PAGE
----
Natalie Portman wisely got out of the franchise before a male director could kill off her character for shock value, and the in-universe excuse for her absence in Thor: Ragnarok was that Jane broke up with Thor somewhere along the line, and it was messy, and they don’t talk to each other anymore. I don’t think they’ll get back together in Love And Thunder, either. There will probably be some romantic and sexual tension between them still (although Portman and Hemsworth need to put some effort into delivering on that front), but I feel pretty certain that by the end of this film the two characters will part amicably, as friends or frenemies, after finally acknowledging and owning up to their mistakes.
There’s a distinct possibility that Jane will also become Valkyrie’s queen, which could be interesting; we know next to nothing about her, so who’s to say she’s not bisexual? That could be something she discovered after breaking up with Thor, or it could be part of why she chose to break up with him in the first place. Thor has been on a journey of self-discovery these past few years, so he can certainly relate.
In fact, Thor might be able to relate on multiple levels. In that aforementioned flirty moment with Peter Quill, it’s Thor who repeatedly tries to lock eyes with Quill while he’s talking about…looking people you love in the eyes. Quill breaks eye-contact and clarifies that he wasn’t talking about himself, leading to an awkward and very intriguing moment in which Thor bites his lip, looks off to the side, and mumbles “What? Just listening”. It might just be a joke that uses homoeroticism as a punchline, which would be disappointing, but fans got very excited about the idea of Thor having a crush on Quill.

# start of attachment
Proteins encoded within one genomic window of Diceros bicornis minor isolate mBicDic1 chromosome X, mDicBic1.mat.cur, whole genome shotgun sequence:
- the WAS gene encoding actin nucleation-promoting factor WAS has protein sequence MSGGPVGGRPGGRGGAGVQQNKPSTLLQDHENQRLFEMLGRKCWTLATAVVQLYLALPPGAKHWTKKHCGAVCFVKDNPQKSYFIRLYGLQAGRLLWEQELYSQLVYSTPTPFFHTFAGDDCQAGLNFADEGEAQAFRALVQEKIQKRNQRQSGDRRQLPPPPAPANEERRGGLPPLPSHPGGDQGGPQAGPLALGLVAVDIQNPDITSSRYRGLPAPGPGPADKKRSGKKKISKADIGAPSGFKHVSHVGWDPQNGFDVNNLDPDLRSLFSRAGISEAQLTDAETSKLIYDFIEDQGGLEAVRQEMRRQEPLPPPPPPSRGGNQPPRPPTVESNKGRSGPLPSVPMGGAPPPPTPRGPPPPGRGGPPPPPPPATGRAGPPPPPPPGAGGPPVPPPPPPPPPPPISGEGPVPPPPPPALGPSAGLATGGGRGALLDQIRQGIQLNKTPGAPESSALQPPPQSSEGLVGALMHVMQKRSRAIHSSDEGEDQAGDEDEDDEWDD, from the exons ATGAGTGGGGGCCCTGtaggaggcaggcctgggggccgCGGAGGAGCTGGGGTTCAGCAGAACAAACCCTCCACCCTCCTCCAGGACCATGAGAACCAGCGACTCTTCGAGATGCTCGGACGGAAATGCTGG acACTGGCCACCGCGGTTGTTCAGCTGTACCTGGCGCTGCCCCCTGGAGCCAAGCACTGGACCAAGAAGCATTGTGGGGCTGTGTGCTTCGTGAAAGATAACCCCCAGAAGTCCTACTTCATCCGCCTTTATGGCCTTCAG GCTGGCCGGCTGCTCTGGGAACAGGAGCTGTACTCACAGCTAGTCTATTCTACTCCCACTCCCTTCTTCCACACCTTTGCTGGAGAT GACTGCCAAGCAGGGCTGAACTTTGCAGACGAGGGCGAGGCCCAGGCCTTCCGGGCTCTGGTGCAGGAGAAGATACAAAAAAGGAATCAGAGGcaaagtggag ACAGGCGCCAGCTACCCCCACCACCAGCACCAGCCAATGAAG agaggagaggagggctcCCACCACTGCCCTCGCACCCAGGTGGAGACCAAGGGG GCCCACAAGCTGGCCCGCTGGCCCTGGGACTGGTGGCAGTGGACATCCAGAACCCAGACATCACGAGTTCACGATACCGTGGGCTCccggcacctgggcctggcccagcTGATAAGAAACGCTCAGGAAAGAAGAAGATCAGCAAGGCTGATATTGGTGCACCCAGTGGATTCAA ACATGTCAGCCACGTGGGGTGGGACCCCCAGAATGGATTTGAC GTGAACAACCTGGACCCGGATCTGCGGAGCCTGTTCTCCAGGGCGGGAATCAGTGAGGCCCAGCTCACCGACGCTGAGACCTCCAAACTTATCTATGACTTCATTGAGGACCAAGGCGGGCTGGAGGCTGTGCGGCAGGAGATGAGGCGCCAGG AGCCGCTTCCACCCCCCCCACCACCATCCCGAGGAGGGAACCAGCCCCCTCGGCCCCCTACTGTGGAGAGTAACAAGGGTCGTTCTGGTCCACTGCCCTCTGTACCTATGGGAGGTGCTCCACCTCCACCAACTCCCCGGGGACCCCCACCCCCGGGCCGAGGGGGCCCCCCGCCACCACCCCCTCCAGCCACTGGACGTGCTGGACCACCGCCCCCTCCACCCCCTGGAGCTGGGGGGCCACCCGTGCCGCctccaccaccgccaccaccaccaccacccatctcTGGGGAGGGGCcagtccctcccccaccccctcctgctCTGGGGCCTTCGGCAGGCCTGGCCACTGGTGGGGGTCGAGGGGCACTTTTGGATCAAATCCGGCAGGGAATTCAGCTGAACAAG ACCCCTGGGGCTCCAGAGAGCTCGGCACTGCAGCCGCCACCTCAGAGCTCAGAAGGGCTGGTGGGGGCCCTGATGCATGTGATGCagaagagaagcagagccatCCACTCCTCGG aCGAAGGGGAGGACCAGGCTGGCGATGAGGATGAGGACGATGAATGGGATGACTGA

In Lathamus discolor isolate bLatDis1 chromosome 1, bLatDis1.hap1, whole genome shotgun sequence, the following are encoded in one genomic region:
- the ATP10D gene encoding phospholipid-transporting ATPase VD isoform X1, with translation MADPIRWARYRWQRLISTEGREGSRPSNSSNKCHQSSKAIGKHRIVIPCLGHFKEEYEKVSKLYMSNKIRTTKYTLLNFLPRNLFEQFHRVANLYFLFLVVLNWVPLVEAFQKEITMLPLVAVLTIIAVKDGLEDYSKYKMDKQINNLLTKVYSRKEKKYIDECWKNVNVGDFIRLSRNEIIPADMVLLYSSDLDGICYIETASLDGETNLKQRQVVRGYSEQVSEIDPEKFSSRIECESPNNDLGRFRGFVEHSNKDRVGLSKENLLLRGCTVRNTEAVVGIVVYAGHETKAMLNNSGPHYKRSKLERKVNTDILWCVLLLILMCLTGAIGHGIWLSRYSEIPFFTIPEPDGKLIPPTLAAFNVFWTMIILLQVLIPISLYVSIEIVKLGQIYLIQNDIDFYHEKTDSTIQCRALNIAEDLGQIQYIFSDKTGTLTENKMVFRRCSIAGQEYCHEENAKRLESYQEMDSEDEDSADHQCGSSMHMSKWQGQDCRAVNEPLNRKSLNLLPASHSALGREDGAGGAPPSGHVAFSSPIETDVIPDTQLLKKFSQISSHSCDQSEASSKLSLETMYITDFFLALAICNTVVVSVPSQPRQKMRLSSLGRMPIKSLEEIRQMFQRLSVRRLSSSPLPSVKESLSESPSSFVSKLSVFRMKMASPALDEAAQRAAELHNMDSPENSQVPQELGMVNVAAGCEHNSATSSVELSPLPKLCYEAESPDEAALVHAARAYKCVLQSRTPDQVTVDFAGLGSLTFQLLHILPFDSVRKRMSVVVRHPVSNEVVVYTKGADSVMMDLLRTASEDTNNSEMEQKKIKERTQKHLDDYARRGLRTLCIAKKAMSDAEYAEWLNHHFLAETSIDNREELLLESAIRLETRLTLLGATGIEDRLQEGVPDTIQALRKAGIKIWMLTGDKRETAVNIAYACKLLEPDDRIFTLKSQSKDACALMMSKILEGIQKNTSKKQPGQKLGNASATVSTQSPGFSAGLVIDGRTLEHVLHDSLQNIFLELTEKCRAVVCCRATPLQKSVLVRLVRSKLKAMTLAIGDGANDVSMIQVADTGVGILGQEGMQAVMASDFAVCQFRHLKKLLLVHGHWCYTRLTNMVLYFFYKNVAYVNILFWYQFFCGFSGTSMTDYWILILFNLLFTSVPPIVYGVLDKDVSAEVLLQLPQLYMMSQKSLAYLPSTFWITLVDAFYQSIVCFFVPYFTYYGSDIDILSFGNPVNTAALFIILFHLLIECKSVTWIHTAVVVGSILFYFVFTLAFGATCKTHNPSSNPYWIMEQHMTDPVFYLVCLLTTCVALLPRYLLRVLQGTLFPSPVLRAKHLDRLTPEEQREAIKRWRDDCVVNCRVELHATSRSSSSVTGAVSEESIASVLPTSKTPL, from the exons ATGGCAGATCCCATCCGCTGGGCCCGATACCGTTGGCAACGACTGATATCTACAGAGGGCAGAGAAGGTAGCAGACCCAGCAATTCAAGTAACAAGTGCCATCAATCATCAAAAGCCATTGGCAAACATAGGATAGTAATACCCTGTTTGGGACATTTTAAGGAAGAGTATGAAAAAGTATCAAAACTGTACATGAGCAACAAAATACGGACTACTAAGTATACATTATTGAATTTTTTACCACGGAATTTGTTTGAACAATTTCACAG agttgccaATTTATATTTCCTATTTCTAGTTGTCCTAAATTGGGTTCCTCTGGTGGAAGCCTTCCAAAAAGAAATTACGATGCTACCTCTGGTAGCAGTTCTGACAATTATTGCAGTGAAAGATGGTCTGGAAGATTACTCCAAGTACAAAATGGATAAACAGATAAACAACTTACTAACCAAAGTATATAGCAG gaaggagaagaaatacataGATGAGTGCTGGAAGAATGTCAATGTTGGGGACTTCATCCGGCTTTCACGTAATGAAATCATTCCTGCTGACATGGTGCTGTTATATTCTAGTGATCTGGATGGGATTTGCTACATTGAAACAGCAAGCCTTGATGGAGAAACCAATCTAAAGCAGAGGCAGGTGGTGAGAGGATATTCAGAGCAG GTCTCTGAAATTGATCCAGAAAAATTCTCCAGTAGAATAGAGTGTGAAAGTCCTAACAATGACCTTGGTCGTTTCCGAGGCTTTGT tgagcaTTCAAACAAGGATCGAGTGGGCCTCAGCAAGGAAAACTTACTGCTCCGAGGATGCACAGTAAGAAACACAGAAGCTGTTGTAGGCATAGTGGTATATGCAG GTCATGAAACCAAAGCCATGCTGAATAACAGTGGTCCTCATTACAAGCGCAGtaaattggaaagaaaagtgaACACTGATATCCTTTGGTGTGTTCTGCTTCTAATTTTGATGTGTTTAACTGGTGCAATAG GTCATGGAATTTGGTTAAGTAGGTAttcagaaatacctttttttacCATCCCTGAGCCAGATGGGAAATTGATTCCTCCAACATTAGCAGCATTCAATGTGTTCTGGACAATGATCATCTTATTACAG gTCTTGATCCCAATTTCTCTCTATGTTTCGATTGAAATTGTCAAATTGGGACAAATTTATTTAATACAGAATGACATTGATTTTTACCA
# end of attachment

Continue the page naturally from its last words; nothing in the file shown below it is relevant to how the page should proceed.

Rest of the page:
(That being said, the claim that was going around social media yesterday that “Thor is canonically pansexual in the comics” is totally false, and I don’t know where that originated but I couldn’t find any source for it. You want to headcanon him as pansexual, be my guest, but don’t go around saying that he is and praising Marvel for it or attacking other people for saying he’s bisexual).
So is Thor: Love And Thunder about to be the gayest movie that Marvel has ever made? You’d better believe it. Is the bar for mainstream LGBTQ+ representation depressingly low? Absolutely. Is this a textbook example of fans (like myself) creating the representation we seek, and doing Marvel’s job for them? Possibly. I have a limited but not insubstantial amount of faith in Taika Waititi to give us representation onscreen, or at the very least to tell us what he wasn’t allowed to show us, and I hope Marvel’s promises regarding better LGBTQ+ representation aren’t entirely empty, but it’s difficult not to be cynical, and I understand the benefits of being cynical.
I won’t say “wait to see the movie”, because I hate that studios are able to lure fans into the theater on the promise of representation alone, but for now I guess let’s just hope for the best.
Trailer Rating: 9.5/10